The drive up from Chiang Mai to the 400-year-old temple had cut through a heavily forested mountain side. I’d split a combi with two German girls, one of whom was blonde, cute, and sufficiently charmed during our short half-hour together to give me her email and invite me to stay with her in Berlin – a city unfortunately not on my itinerary. But if I played my cards right, I was guessing, she would have invited me back to her guest house that night – the same night that I, in a karmically cruel twist of fate, would be putting on the white robes of an apprentice monk and swearing an oath of celibacy.
The two German girls and I ascended the stairs together, each with our own burdens. They wore sun hats, and carried only water bottles and tiny shoulder bags; I had a full pack on. I could have taken the elevator but it occurred to me to make of these steps an impromptu mini-pilgrimage. Admittedly, this was no hard slog across the Tibetan Plateau to trek around Mount Kalish in driving snow, but it was what I had to work with. I would squeeze the pilgrim’s narrative into these 108 stairs – 108 being, according to Buddhist metaphysics, the number of difficulties to be overcome in the quest for enlightenment.
So why had I come? In the last four weeks I’d covered 20,000 miles and tramped around five countries. Coming to this monastery was a wholly different kind of journey. It was a personal test; a life experiment. I was going to sit still (literally) in one place for ten days, and travel inwards. Bangkok had taught me something about the sexual underground and my own boundaries; Tokyo, something about modernity and its mutability. With its molten underbelly bubbling to the surface, even Hawaii had given me a glimpse of the profound. This was different.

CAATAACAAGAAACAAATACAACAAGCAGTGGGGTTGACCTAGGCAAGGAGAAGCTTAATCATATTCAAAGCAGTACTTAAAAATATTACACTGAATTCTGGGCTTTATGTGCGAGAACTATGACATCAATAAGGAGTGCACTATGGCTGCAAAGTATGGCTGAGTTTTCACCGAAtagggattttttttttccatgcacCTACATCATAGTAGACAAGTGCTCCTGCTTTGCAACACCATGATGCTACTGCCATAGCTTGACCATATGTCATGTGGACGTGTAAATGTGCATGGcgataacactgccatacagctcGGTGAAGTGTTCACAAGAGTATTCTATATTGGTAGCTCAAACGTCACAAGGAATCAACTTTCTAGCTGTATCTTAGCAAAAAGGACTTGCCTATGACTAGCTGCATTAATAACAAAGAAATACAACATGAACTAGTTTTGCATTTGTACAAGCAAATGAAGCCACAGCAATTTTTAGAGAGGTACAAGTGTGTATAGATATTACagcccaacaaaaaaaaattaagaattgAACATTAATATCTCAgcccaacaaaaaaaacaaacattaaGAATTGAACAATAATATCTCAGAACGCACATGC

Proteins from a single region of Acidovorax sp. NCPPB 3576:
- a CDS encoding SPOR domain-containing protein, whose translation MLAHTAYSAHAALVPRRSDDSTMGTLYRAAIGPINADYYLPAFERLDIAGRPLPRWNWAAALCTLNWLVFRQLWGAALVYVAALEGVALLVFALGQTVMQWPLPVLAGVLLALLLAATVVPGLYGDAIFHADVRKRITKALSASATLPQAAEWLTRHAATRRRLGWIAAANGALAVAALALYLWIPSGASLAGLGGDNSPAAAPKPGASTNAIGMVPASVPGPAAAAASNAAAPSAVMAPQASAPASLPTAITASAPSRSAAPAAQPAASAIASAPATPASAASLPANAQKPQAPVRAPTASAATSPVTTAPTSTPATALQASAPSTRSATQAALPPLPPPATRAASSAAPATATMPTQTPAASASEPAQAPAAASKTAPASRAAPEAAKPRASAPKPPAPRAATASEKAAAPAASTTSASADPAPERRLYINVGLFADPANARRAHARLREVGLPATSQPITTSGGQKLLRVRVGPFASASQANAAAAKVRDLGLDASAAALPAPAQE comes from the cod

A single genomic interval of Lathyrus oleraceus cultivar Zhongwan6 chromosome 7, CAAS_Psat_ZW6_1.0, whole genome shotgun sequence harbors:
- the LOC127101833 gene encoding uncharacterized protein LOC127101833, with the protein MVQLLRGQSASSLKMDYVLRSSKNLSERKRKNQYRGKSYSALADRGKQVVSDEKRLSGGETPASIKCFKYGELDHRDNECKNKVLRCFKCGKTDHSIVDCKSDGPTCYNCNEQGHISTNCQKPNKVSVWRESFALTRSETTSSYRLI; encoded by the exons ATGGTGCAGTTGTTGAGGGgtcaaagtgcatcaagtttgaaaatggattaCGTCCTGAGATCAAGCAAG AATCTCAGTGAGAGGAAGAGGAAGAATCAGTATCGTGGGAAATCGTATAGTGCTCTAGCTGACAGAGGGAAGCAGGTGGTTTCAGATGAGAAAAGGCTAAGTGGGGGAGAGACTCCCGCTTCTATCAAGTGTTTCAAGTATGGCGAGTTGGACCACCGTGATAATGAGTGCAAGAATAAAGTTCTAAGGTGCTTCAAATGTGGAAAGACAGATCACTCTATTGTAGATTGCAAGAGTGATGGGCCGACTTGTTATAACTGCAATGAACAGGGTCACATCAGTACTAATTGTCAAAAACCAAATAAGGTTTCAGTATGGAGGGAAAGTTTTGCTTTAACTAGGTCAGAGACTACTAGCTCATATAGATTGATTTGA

I’d come to Doi Suthep to see if I had the stuff which monks are made of. I’d come because ever since my college years – and a spate of mystical disruptions I suffered through at that time – I’d wondered if this weren’t my true calling. Deep into my thirties I was still having quasi-religious encounters with a dread- and awe-inspiring presence that I called The Void. Was this openness a blessing or a curse? Had I turned away from my greatest gift? Had I pursued a life of social activism and Abbie Hoffman-style pranking when, for the last twenty years, I should really have been sitting in the lotus position, seeking no-self?
Like any half-literate member of the counterculture, I was theoretically part Buddhist – and, in a sense, I’d come to Doi Suthep to try it on for size. When asked my religion I often check the box “Other.” If the form I’m filling out also has a blank line, I might write-in “atheist with a vivid imagination,” “lapsed secular humanist,” or simply “disorganized.” In my salad days I’d hitchhiked around the West, reading the Beats, the Tao of Physics, and Zen and the Art of Motorcycle Maintenance. I’d parsed my acid experiences as much in the language of Jungian archetypes as Buddhist notions of Maya, Bardo, Nibbana, Karma, and Samsara. Decades later I’ll still turn out in the rain in Central Park to hear the Dalai Lama speak, and over beers, friends and I might exclaim “That’s so Zen!” in the face of an opaque yet paradoxically perfect moment, each of us thinking we know what the others mean. In spite of this semi-Buddhist world view, and my fervid religious imagination – or maybe because of them – I was never a “joiner.” Outside of a short weekend stay here and there at a Zen center, I had never seriously committed to an organized spiritual practice.